You may have heard me talking on BBC Radio 5 live this morning after Norman Lamb, the care minister pledged to end locking up mentally ill people in cells in England.
I was 19 when I ended up in a police cell after depression and an eating disorder led me to a mental health crisis. It was college policy to phone the police and so the police were called. I had tried to get help, I had been to my GP and to my mental health team, it had reached a point where the police were the only option and that in itself is unacceptable.
The police arrived and tried to find a place of safety but all the S136 suites were full, there were no hospital beds to go to and with no other choice the police took me to a cell. I was strip searched, given ‘safety’ clothing and sat in a cell on a Friday night. I was terrified, ashamed, the memories of that night will never leave me. I mean, getting help should not be the traumatic part!
9-10 hours later I saw a doctor, the first health care professional I had seen, it was a medical/health emergency and I was given care by police for 10 hours, that is unacceptable. The doctor then organised for me to be transferred to an acute psychiatric ward.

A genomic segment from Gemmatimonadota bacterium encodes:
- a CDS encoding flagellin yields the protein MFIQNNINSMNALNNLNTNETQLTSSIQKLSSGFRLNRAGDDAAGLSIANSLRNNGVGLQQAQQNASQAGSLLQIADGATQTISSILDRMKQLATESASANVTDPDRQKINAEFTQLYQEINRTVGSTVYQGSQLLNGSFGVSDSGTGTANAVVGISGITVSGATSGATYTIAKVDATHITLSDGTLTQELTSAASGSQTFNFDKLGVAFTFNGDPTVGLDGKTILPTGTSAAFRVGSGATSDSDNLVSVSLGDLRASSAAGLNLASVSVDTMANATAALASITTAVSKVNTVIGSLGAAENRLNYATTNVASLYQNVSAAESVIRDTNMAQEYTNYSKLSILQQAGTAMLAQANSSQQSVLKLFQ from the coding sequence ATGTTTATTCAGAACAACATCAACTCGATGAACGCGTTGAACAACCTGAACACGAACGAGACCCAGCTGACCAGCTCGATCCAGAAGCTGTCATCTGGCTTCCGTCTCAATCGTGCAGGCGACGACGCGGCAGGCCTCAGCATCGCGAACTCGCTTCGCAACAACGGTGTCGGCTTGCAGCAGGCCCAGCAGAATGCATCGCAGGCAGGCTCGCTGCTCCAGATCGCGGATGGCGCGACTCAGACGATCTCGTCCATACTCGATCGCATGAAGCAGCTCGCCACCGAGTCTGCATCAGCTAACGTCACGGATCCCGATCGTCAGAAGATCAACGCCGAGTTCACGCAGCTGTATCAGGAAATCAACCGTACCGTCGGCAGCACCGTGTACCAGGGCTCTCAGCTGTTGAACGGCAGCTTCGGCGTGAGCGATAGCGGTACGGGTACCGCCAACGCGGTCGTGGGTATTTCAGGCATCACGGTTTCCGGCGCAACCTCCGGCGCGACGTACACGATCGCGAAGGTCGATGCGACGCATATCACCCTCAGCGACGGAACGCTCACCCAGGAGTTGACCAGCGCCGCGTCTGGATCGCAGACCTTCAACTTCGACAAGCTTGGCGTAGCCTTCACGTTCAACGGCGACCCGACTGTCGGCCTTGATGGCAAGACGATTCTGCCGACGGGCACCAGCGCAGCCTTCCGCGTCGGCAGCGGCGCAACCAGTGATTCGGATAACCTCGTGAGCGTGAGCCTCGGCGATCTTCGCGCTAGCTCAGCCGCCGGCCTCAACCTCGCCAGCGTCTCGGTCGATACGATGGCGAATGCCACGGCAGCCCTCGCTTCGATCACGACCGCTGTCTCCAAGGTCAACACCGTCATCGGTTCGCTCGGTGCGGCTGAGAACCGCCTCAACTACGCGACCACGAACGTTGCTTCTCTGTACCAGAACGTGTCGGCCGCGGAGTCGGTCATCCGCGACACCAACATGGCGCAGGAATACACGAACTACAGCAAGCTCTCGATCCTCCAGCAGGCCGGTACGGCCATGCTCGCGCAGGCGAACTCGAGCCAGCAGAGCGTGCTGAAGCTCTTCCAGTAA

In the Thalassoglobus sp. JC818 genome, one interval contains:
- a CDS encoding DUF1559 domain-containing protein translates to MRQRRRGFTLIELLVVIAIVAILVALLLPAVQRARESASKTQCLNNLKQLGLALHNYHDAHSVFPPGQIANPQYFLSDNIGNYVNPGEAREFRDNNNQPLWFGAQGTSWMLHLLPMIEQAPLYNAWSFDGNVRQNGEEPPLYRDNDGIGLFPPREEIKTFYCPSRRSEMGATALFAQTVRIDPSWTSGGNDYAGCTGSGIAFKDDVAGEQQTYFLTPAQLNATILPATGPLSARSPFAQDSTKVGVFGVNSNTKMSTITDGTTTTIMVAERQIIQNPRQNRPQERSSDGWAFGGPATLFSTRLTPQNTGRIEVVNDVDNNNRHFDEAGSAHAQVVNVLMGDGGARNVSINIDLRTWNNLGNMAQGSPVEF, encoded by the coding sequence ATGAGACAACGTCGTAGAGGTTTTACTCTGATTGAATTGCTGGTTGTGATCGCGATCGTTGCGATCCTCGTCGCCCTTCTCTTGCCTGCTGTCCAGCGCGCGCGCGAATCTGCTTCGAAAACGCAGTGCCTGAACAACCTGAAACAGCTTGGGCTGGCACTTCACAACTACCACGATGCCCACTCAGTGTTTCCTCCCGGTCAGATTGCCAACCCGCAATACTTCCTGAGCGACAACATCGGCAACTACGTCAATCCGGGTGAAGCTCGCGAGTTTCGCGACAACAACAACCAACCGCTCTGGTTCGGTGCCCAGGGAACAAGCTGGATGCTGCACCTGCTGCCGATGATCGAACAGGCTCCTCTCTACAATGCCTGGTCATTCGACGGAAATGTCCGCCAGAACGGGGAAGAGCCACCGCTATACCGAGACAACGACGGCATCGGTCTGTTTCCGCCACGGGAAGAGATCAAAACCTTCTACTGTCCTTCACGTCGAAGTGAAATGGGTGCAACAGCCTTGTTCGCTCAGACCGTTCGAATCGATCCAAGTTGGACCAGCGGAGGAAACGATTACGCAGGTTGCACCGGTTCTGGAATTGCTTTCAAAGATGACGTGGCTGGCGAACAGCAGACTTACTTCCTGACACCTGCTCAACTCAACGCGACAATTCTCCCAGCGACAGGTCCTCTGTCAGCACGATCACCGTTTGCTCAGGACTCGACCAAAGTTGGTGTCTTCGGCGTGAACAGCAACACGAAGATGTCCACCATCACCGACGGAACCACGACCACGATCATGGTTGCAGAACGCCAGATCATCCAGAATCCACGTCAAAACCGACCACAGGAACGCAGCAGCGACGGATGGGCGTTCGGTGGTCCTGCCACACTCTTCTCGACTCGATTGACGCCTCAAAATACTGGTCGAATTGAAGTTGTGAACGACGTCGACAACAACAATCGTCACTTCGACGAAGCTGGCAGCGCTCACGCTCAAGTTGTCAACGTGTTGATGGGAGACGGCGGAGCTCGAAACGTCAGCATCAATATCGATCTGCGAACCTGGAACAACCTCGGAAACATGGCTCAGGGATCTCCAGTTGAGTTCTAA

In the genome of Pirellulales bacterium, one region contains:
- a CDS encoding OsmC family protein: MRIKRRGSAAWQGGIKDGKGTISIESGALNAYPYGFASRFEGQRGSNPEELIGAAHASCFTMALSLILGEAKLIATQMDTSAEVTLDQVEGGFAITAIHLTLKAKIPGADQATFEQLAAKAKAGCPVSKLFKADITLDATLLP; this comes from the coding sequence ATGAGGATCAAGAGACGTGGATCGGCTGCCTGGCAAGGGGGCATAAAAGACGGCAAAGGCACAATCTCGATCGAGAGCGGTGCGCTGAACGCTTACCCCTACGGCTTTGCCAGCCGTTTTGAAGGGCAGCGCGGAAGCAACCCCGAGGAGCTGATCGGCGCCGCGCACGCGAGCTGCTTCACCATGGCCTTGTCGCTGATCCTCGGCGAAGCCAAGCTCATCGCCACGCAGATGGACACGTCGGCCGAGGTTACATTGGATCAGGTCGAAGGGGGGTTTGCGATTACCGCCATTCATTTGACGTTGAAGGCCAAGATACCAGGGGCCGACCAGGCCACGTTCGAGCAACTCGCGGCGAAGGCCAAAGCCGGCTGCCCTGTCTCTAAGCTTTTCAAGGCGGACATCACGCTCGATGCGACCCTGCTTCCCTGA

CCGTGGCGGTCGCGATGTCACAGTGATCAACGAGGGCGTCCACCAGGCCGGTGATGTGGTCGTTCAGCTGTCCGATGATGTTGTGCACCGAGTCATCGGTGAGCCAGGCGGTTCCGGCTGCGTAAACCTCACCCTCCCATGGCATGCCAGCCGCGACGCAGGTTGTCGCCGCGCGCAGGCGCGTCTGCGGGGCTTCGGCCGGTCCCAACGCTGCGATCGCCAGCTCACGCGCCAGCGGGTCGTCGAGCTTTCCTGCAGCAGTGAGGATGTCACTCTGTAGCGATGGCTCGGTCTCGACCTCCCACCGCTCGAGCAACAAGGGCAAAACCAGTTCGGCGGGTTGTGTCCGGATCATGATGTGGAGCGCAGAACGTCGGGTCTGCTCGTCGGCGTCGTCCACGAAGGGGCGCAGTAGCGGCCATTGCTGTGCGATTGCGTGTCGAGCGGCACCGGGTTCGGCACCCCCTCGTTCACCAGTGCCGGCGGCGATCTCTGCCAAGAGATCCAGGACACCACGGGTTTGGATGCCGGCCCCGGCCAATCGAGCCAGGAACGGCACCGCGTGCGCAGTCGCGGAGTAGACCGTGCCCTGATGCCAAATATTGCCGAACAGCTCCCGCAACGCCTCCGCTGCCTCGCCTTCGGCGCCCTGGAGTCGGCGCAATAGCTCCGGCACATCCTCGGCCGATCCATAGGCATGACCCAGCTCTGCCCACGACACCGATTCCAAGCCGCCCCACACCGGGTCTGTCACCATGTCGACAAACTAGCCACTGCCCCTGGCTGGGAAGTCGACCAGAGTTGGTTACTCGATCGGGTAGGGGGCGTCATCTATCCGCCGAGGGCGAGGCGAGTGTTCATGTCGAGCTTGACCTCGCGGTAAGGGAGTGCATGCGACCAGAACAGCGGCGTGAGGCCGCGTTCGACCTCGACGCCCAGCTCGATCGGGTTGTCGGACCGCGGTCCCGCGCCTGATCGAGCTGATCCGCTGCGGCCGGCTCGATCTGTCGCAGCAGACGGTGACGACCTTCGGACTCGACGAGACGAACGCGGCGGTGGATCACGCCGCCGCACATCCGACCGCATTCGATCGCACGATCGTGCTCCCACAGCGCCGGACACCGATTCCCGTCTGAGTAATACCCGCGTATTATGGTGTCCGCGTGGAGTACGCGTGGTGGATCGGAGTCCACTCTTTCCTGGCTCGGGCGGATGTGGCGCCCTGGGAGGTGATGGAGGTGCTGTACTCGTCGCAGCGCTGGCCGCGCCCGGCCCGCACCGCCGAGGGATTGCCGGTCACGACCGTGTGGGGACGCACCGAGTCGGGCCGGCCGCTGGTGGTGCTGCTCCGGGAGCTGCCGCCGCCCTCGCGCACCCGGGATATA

I welcome Norman Lamb’s pledge, I will die a happy woman if I know that vulnerable and unwell people will no longer have to go through the trauma of being placed in a cell. I hope it is something that future generations will never have to go through. A mental health crisis is just that, a health problem which requires health care in a health care setting. The help that people receive should not be traumatic or damaging and people should be looked after by trained professionals who are able to care for the person as well as administer medication in an appropriate setting.
I am happy to hear that we are moving forward, that changes are being made. It is such an important issue. Although, I know that from personal experience there is still a lot wrong with crisis care. Crisis care is lacking in mental health services, they are under-funded and under-staffed and there is still an issue with beds. This needs to change urgently in order to avoid the use of cells and to provide good care for people who are desperately unwell.